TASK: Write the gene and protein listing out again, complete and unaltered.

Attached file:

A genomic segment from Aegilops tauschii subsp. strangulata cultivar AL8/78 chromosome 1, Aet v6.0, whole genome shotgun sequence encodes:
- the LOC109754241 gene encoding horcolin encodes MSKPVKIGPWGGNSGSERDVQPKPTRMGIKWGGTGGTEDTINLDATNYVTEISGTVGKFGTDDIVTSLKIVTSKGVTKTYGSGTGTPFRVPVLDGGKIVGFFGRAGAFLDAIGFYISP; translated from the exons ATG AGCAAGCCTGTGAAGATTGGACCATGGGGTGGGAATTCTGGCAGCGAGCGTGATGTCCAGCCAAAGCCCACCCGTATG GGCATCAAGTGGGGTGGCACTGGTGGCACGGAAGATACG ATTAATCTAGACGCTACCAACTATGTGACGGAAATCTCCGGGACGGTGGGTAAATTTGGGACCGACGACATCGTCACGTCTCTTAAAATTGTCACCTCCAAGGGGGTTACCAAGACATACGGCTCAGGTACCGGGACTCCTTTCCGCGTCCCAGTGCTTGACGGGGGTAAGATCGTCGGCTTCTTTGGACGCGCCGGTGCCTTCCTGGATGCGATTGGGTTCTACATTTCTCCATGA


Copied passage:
A genomic segment from Aegilops tauschii subsp. strangulata cultivar AL8/78 chromosome 1, Aet v6.0, whole genome shotgun sequence encodes:
- the LOC109754241 gene encoding horcolin encodes MSKPVKIGPWGGNSGSERDVQPKPTRMGIKWGGTGGTEDTINLDATNYVTEISGTVGKFGTDDIVTSLKIVTSKGVTKTYGSGTGTPFRVPVLDGGKIVGFFGRAGAFLDAIGFYISP; translated from the exons ATG AGCAAGCCTGTGAAGATTGGACCATGGGGTGGGAATTCTGGCAGCGAGCGTGATGTCCAGCCAAAGCCCACCCGTATG GGCATCAAGTGGGGTGGCACTGGTGGCACGGAAGATACG ATTAATCTAGACGCTACCAACTATGTGACGGAAATCTCCGGGACGGTGGGTAAATTTGGGACCGACGACATCGTCACGTCTCTTAAAATTGTCACCTCCAAGGGGGTTACCAAGACATACGGCTCAGGTACCGGGACTCCTTTCCGCGTCCCAGTGCTTGACGGGGGTAAGATCGTCGGCTTCTTTGGACGCGCCGGTGCCTTCCTGGATGCGATTGGGTTCTACATTTCTCCATGA